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May Sound a Bit Odd... but a Picture Request :)

Discussion in 'Herp Awareness' started by RockyGurly, Jul 18, 2013.

  1. RockyGurly

    RockyGurly Well-Known Member

    Lots of awesome pictures! I love anatomy :) Thanks! :D
    Crushed walnuts :( Poor little guy. When I volunteered at the pet store I had four beardies come back to me in a month because of impaction.
     
  2. jarich

    jarich Elite Member

    Its a shame the pictures arent clearer. It wouldve been nice to have a closer look at the liver and kidneys. I think what gets labeled as impaction so often is more related to dehydration, but as soon as a bunch of guck is located in the tract, its just usually written off as such. Im not saying that crushed walnut isnt bad stuff, same with calci sand and any of the other substrates that swell and stick together when wet, just that I feel like impaction is a effect rather than a cause in many cases I think.
     
  3. RockyGurly

    RockyGurly Well-Known Member

    Hmm.. you make a good point. So impaction can be caused by dehydration (which would make it hard to pass anything) (but it can also happen to healthy reptiles with poor substrate choices) that's something to keep in mind for rescues and to put in my dehydration notes. Thanks!
    I'm seeing a lot of things just being signs of an underlying issue: poor husbandry. Most of this stuff is preventable if only people would do their homework.. or just not get the animal in the first place. I saw one of mike the reptile guy's videos with turtles who had holes drilled into their shells to attach handles, a basilisk who had been in a too small enclosure with a too hot lamp, aquatic turtles being kept in desert conditions... it's bad. It needs to stop.
     
  4. TJOHNSON722

    TJOHNSON722 Elite Member

    You are right. Bad husbandry accounts for maybe 75% (guess) of problems. Respiratory infection, impaction, mouth rot, mites etc is a husbandry issue. Tweaking husbandry learning what's good and bad for the animal can make all the difference in the world.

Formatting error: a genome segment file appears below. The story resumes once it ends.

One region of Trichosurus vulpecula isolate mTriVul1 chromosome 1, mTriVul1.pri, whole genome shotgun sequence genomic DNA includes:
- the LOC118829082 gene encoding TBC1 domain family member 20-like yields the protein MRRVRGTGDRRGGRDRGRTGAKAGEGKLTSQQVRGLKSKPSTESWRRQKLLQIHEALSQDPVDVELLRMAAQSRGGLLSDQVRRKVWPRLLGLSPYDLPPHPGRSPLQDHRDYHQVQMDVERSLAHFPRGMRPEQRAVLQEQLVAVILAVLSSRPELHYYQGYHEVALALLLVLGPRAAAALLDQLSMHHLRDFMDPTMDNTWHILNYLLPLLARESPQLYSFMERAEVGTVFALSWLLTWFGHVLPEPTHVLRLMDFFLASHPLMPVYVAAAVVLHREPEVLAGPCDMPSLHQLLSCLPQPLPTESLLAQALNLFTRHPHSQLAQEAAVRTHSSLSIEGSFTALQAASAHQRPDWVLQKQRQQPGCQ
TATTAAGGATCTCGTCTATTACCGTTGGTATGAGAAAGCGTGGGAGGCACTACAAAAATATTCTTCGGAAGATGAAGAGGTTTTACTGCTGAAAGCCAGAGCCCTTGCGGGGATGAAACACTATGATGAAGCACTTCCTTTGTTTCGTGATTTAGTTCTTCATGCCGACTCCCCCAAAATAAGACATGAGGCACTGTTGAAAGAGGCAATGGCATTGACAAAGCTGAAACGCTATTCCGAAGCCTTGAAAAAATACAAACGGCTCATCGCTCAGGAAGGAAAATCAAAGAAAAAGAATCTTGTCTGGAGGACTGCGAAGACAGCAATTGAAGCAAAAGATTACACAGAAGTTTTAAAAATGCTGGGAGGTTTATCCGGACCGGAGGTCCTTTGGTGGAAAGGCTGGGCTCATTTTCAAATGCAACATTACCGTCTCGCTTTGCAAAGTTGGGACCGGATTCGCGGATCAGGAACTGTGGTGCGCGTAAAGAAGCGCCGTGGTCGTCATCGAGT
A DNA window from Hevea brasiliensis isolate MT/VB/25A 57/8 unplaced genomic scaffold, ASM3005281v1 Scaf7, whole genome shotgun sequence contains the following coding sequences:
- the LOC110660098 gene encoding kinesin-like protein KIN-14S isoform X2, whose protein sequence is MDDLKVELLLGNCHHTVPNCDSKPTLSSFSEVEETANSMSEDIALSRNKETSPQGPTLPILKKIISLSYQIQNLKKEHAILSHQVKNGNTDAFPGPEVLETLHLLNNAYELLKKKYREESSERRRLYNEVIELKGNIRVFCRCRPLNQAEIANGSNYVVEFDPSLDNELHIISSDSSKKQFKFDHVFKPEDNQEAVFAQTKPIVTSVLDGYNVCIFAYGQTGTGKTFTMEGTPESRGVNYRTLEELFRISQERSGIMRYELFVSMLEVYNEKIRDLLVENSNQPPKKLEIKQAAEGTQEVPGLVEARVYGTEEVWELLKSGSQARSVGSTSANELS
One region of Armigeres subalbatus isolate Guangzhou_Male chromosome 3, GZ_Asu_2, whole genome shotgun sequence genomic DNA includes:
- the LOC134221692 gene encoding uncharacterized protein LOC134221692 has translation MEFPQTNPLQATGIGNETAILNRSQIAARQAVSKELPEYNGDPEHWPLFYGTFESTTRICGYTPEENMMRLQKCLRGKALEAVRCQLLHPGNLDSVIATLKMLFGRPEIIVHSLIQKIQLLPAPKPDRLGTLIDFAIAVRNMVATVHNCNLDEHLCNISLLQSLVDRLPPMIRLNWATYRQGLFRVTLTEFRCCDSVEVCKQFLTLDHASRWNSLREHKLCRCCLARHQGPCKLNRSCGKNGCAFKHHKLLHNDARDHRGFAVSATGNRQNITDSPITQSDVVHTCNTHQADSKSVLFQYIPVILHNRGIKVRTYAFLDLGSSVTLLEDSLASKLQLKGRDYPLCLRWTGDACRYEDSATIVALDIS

I had a snake that I got it had cryptosporidium. Didn't know it at the time. If I had not followed my strict quarantine proceedures my collection would be gone. Inclusion Body Disease in snakes is soo bad and horrible.

    There are parasite, genetic problems, others I'm forgetting that occur out of dumb luck. But its not often.
     
    Last edited: Jul 22, 2013
  5. RockyGurly

    RockyGurly Well-Known Member

    Seeing an animal in deplorable conditions makes it hard to pinpoint what he could be suffering from, so I'm going to start poking into symptoms of specific illnesses/ailments caused by specific things regarding poor husbandry (poor substrate: impaction, overbred: dystocia, doesn't dechlorinate: toxing out, etc etc) to hopefully make treatment come faster, since that's going to be the number one thing I run into, especially with rescue animals.
    Digging into this kind of thing and seeing all the crud people put these animals through makes my blood boil and my resolve strengthen.
    (It also made me wave a new net for my crestie last night :-" )
     
  6. TJOHNSON722

    TJOHNSON722 Elite Member

    Be warned a lot of the symptoms are the same.
     
  7. RockyGurly

    RockyGurly Well-Known Member

    Ah, poo :< I'm realizing that. I'm trying to sort through anything I can pinpoint, versus anything that needs bloodwork or a fecal to diagnose, or anything that could be anything.
     
  8. RockyGurly

    RockyGurly Well-Known Member

    So I'm not even sure if anyone's still following this... :p
    BUT: currently getting my herp first aid kit set up, and my book has about 30 pages of herpy goodness in it. I've got a spare binder to use for "profiles" and I'm basically just working on my facebook page/website since I can't do any more physical stuff.
    And more researching. But I have a feeling that'll be an ongoing thing. A lot of it is gobblty gook to me since so many symptoms are almost identical and treatments are similar and this that and the other thing. But I am picking up some awesome tips, and I'm working on being able to identify as many herps as I can
     

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